MK: ‘There is an image of the attack that sums everything up and which has a central place in the exhibition. It is a photo of a conversation that took place outside the door of the apartment where Black September was holding the Israeli team hostage. We see Anneliese Graes, a female police officer, speaking with Issa, the Black September spokesman. The police delegate represents the laidback ideals of the organisers of the Olympics: a woman, dressed in the light blue of Aicher’s colour scheme. Opposite her is a man with a blacked-up face: an outsider who has infiltrated the “open and inclusive” world of the Olympic terrain.’
‘In the exhibition, spatially designed by Bart Guldemond, we explore in depth the elements that made up the visual identity of the Munich Olympics. For example, in addition to the colour scheme, Aicher was also responsible for the famous pictograms that went on to be used in later editions of the games. With help from Frei Otto, the architecture firm Behnisch & Partner designed an enormous glass roof for the architecture imbedded in the landscape. That landscape was designed by landscape architect Günter Grzimek. His design was very open: visitors were allowed to move freely across the terrain. People were invited to create their own paths, a system that was obviously completely designed.’
Were the designs for the 1972 Olympics typical of the 1970s and an example of what design was capable of at that moment in time?
MK: ‘In fact I think it marked the end of an era.’
DB: ‘Of modernist design. It was modernist in its rationality and extremism.’
MK: ‘You could say that their enormous faith in the power of design was naïve, but it also expressed great beauty, which is in stark contrast to how these sorts of events are designed today. When the police psychologist advised them to make the fences higher and to top them with barbed wire, the organisers refused. They believed firmly in the pacifying effect of their open and inclusive strategy. The police didn’t carry weapons and were kitted out in light-blue uniforms. They were trained to respond to possible threats in a non-aggressive manner and to avoid conflicts.’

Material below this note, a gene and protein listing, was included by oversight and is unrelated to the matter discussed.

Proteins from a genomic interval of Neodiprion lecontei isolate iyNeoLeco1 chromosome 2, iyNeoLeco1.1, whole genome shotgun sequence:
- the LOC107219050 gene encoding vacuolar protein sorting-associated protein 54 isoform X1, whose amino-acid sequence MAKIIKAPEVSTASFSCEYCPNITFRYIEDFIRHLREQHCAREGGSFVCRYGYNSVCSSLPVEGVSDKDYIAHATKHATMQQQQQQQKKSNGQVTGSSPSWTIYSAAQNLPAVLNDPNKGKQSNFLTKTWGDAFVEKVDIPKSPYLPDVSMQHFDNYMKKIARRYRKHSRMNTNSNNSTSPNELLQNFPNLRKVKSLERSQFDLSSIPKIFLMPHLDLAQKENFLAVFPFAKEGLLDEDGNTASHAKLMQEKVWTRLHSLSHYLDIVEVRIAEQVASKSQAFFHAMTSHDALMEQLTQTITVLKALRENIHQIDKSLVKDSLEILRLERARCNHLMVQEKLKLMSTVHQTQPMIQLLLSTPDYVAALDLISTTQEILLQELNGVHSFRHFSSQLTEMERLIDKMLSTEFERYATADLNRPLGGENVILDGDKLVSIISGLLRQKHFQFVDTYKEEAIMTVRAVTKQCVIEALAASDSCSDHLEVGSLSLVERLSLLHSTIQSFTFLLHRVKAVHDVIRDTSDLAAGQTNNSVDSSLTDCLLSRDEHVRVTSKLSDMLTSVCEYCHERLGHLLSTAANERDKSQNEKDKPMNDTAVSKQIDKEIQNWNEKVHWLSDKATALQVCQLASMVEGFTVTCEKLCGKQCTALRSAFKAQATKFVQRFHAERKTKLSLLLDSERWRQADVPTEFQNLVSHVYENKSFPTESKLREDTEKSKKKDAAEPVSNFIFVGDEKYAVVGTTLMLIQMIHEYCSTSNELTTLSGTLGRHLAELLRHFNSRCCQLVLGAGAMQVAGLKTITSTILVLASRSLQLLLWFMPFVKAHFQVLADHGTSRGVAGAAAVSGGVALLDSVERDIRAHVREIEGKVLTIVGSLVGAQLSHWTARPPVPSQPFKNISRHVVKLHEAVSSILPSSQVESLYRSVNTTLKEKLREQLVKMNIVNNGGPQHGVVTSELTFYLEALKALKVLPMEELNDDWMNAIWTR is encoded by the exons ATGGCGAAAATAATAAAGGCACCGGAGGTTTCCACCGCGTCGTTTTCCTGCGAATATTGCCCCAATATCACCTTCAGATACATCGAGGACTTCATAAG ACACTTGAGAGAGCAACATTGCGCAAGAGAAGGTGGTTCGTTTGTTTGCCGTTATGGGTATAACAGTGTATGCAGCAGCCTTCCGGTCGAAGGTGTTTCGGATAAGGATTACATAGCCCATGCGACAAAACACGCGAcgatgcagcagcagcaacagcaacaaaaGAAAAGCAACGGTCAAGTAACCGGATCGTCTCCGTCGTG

DB: ‘The security dog was a dachshund, which was also the mascot for the games.’
The exhibition’s subtitle is The Design of a Democratic Body. How does this relate to the story of Munich 1972?
DB: ‘Both parties were looking for a form of democracy. And both sides used abstraction. For me as a designer, this is nicely represented by the pictograms that Aicher designed to represent the different Olympic sports equally within a system. Equality is one of the core values of the Olympics. These pictograms were abstracted images of the body. We recognise ourselves in them, but also others.’
‘Issa, the spokesman for Black September, painted his face black. For me, there is a connection between his blacked-up face and the pictogram. He gave up his identity for a higher goal. But in the end we are all looking for the hero of the story. We look to individuals, to the Aichers and the Issas, and to the gold medal-winning athletes.
MK: In 1974 Yasser Arafat gave an address to the United Nations. Despite the dramatic end to the attack, it had succeeded in gaining attention for the Palestinian cause.
Interview by Lotte Haagsma